Brett Lawrie diagnosed with fractured right index finger

13 Comments

Some bad news here for the first-place Blue Jays.

MLB.com’s Gregor Chisholm reports that second baseman Brett Lawrie suffered a fracture in his right index finger Sunday when he was hit in the second inning by a Johnny Cueto pitch. The severity of the fracture isn’t yet certain, but Lawrie will presumably be sidelined through at least the All-Star break.

Lawrie is batting .244/.299/.419 with 12 home runs and 38 RBI in 69 games this season for Toronto, who opened play Sunday in Cincinnati with a 1 1/2 game lead over the Yankees in the American League East standings.

Steve Tolleson, a .232/.290/.381 career hitter in the majors, replaced Lawrie in Sunday’s lineup.

Umpire Cory Blaser made two atrocious calls in the top of the 11th inning

Alex Trautwig/MLB Photos via Getty Images
21 Comments

The Astros walked off 3-2 winners in the bottom of the 11th inning of ALCS Game 2 against the Yankees. Carlos Correa struck the winning blow, sending a first-pitch fastball from J.A. Happ over the fence in right field at Minute Maid Park, ending nearly five hours of baseball on Sunday night.

Correa’s heroics were precipitated by two highly questionable calls by home plate umpire Cory Blaser in the top half of the 11th.

Astros reliever Joe Smith walked Edwin Encarnación with two outs, prompting manager A.J. Hinch to bring in Ryan Pressly. Pressly, however, served up a single to left field to Brett Gardner, putting runners on first and second with two outs. Hinch again came out to the mound, this time bringing Josh James to face power-hitting catcher Gary Sánchez.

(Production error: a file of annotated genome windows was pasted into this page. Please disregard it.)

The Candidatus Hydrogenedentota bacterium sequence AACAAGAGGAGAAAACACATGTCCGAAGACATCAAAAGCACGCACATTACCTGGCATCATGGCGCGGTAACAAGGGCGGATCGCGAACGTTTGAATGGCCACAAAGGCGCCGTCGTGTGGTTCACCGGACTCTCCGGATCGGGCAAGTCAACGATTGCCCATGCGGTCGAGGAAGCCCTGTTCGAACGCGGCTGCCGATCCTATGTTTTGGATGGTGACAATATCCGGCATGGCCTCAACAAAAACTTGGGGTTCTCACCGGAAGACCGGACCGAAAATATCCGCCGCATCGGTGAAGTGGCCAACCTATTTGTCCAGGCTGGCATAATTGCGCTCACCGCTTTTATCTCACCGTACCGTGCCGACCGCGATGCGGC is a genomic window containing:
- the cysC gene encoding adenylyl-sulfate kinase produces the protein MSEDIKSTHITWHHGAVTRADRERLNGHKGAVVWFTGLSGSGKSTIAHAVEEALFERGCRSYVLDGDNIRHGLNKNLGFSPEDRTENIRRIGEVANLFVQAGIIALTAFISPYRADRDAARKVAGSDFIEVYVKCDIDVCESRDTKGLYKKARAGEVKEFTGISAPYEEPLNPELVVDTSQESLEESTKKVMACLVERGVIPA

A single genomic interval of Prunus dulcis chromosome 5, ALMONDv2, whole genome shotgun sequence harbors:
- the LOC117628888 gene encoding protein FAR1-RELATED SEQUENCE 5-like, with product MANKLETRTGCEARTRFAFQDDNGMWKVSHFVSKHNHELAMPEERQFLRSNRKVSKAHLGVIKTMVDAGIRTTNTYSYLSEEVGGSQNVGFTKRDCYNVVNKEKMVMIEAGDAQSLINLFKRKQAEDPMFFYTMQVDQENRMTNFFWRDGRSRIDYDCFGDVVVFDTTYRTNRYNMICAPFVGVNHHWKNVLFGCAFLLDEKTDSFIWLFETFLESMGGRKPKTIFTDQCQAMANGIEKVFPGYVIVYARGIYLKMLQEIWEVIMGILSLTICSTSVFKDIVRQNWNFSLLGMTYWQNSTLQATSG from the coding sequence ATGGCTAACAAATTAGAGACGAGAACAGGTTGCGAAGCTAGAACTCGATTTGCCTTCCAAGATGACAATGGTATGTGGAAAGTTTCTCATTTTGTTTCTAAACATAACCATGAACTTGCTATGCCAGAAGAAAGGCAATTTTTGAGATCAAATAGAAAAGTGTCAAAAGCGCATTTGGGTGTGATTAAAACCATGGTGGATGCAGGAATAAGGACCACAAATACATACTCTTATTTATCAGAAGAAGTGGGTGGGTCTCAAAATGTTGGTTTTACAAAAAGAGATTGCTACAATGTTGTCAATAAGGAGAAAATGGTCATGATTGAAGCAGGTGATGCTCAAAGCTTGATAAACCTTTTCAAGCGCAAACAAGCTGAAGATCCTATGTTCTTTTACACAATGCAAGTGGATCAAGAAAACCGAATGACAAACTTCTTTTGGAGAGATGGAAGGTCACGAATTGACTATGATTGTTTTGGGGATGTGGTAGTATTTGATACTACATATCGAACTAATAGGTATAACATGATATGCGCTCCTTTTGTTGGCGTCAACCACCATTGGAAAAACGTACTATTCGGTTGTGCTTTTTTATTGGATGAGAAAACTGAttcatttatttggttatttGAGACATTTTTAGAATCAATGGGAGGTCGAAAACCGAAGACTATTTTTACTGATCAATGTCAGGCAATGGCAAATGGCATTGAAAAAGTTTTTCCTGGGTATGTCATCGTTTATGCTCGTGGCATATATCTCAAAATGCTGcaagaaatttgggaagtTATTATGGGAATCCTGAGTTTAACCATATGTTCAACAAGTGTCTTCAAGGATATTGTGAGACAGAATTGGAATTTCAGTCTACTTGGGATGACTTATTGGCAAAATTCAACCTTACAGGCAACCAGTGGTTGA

James and Sánchez had an epic battle. Sánchez fell behind 0-2 on a couple of foul balls, proceeded to foul off five of the next six pitches. On the ninth pitch of the at-bat, Sánchez appeared to swing and miss at an 87 MPH slider in the dirt for strike three and the final out of the inning. However, Blaser ruled that Sánchez tipped the ball, extending the at-bat. Replays showed clearly that Sánchez did not make contact at all with the pitch. James then threw a 99 MPH fastball several inches off the plate outside that Blaser called for strike three. Sánchez, who shouldn’t have seen a 10th pitch, was upset at what appeared to be a make-up call.

The rest, as they say, is history. One pitch later, the Astros evened up the ALCS at one game apiece. Obviously, Blaser’s mistakes in a way cancel each other out, and neither of them caused Happ to throw a poorly located fastball to Correa. It is postseason baseball, however, and umpires are as much under the microscope as the players and managers. Those were two particularly atrocious judgments by Blaser.